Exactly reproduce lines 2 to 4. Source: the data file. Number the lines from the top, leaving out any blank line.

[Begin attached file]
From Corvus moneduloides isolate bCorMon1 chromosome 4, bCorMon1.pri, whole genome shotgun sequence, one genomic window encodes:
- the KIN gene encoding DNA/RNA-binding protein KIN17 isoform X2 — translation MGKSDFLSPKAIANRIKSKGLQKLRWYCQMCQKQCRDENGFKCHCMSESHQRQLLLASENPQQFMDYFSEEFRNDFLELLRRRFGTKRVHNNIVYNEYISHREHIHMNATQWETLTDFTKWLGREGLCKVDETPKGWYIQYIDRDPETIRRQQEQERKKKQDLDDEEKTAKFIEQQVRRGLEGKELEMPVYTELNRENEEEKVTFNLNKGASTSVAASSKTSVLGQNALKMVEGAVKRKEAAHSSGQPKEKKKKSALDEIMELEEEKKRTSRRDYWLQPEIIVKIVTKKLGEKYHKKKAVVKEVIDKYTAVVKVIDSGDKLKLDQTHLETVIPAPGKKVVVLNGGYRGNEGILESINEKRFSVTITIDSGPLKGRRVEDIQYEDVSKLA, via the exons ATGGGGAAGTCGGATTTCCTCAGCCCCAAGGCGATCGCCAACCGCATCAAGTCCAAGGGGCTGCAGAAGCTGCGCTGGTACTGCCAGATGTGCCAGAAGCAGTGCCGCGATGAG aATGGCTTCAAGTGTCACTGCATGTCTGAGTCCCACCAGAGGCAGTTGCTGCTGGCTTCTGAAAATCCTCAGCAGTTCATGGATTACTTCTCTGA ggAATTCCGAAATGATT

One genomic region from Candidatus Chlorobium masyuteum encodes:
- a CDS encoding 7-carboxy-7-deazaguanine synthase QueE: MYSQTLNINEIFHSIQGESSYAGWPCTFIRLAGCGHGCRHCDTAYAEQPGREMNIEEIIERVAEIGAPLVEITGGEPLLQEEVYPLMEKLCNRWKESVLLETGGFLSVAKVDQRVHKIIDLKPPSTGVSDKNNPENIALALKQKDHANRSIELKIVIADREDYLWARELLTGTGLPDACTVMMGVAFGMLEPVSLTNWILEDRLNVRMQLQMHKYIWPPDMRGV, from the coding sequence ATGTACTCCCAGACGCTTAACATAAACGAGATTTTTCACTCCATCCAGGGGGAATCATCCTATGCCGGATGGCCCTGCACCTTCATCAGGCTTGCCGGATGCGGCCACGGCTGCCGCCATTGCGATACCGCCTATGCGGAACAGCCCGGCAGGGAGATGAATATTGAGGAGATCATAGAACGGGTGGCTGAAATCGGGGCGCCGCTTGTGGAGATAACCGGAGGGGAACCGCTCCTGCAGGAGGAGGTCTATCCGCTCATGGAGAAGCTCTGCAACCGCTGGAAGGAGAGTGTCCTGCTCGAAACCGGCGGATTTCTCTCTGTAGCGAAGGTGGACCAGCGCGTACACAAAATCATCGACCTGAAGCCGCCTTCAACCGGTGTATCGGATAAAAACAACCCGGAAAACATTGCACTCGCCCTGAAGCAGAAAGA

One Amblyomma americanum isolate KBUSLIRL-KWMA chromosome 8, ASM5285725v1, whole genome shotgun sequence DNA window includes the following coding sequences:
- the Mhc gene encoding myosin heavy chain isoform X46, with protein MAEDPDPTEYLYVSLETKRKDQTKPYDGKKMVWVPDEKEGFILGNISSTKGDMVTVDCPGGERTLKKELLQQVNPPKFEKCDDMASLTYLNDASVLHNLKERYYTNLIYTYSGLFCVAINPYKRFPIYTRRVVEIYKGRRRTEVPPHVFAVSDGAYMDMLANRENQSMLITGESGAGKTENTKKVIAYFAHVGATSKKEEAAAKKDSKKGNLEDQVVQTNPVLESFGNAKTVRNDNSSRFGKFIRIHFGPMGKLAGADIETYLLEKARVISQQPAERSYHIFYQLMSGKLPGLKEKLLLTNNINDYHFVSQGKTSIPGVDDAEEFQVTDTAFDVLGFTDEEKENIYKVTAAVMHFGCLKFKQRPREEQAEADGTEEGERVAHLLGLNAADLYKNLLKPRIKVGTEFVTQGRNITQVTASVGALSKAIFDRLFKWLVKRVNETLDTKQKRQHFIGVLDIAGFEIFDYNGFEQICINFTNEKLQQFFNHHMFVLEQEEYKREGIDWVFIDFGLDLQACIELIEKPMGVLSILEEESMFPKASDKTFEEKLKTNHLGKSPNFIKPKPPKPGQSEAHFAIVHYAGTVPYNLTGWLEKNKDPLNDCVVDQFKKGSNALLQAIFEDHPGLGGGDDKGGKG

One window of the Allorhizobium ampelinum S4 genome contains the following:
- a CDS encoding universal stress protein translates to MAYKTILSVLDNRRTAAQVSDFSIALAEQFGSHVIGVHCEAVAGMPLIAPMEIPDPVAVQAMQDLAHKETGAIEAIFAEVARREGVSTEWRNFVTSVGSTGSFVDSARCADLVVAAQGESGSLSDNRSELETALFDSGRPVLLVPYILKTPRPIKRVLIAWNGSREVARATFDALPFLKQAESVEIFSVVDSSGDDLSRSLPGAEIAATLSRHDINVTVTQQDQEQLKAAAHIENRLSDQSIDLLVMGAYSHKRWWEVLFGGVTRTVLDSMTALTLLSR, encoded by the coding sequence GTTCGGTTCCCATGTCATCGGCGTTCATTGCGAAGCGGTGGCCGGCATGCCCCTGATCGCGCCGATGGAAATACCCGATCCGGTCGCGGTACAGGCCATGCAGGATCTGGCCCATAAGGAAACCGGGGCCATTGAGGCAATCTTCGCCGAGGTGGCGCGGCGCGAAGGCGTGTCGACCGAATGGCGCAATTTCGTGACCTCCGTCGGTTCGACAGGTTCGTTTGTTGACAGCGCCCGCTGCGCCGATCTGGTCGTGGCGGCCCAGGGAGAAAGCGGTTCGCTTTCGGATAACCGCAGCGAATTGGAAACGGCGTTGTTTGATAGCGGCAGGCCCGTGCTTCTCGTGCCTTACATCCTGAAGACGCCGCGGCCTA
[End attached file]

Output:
- the KIN gene encoding DNA/RNA-binding protein KIN17 isoform X2 — translation MGKSDFLSPKAIANRIKSKGLQKLRWYCQMCQKQCRDENGFKCHCMSESHQRQLLLASENPQQFMDYFSEEFRNDFLELLRRRFGTKRVHNNIVYNEYISHREHIHMNATQWETLTDFTKWLGREGLCKVDETPKGWYIQYIDRDPETIRRQQEQERKKKQDLDDEEKTAKFIEQQVRRGLEGKELEMPVYTELNRENEEEKVTFNLNKGASTSVAASSKTSVLGQNALKMVEGAVKRKEAAHSSGQPKEKKKKSALDEIMELEEEKKRTSRRDYWLQPEIIVKIVTKKLGEKYHKKKAVVKEVIDKYTAVVKVIDSGDKLKLDQTHLETVIPAPGKKVVVLNGGYRGNEGILESINEKRFSVTITIDSGPLKGRRVEDIQYEDVSKLA, via the exons ATGGGGAAGTCGGATTTCCTCAGCCCCAAGGCGATCGCCAACCGCATCAAGTCCAAGGGGCTGCAGAAGCTGCGCTGGTACTGCCAGATGTGCCAGAAGCAGTGCCGCGATGAG aATGGCTTCAAGTGTCACTGCATGTCTGAGTCCCACCAGAGGCAGTTGCTGCTGGCTTCTGAAAATCCTCAGCAGTTCATGGATTACTTCTCTGA ggAATTCCGAAATGATT

One genomic region from Candidatus Chlorobium masyuteum encodes:
- a CDS encoding 7-carboxy-7-deazaguanine synthase QueE: MYSQTLNINEIFHSIQGESSYAGWPCTFIRLAGCGHGCRHCDTAYAEQPGREMNIEEIIERVAEIGAPLVEITGGEPLLQEEVYPLMEKLCNRWKESVLLETGGFLSVAKVDQRVHKIIDLKPPSTGVSDKNNPENIALALKQKDHANRSIELKIVIADREDYLWARELLTGTGLPDACTVMMGVAFGMLEPVSLTNWILEDRLNVRMQLQMHKYIWPPDMRGV, from the coding sequence ATGTACTCCCAGACGCTTAACATAAACGAGATTTTTCACTCCATCCAGGGGGAATCATCCTATGCCGGATGGCCCTGCACCTTCATCAGGCTTGCCGGATGCGGCCACGGCTGCCGCCATTGCGATACCGCCTATGCGGAACAGCCCGGCAGGGAGATGAATATTGAGGAGATCATAGAACGGGTGGCTGAAATCGGGGCGCCGCTTGTGGAGATAACCGGAGGGGAACCGCTCCTGCAGGAGGAGGTCTATCCGCTCATGGAGAAGCTCTGCAACCGCTGGAAGGAGAGTGTCCTGCTCGAAACCGGCGGATTTCTCTCTGTAGCGAAGGTGGACCAGCGCGTACACAAAATCATCGACCTGAAGCCGCCTTCAACCGGTGTATCGGATAAAAACAACCCGGAAAACATTGCACTCGCCCTGAAGCAGAAAGA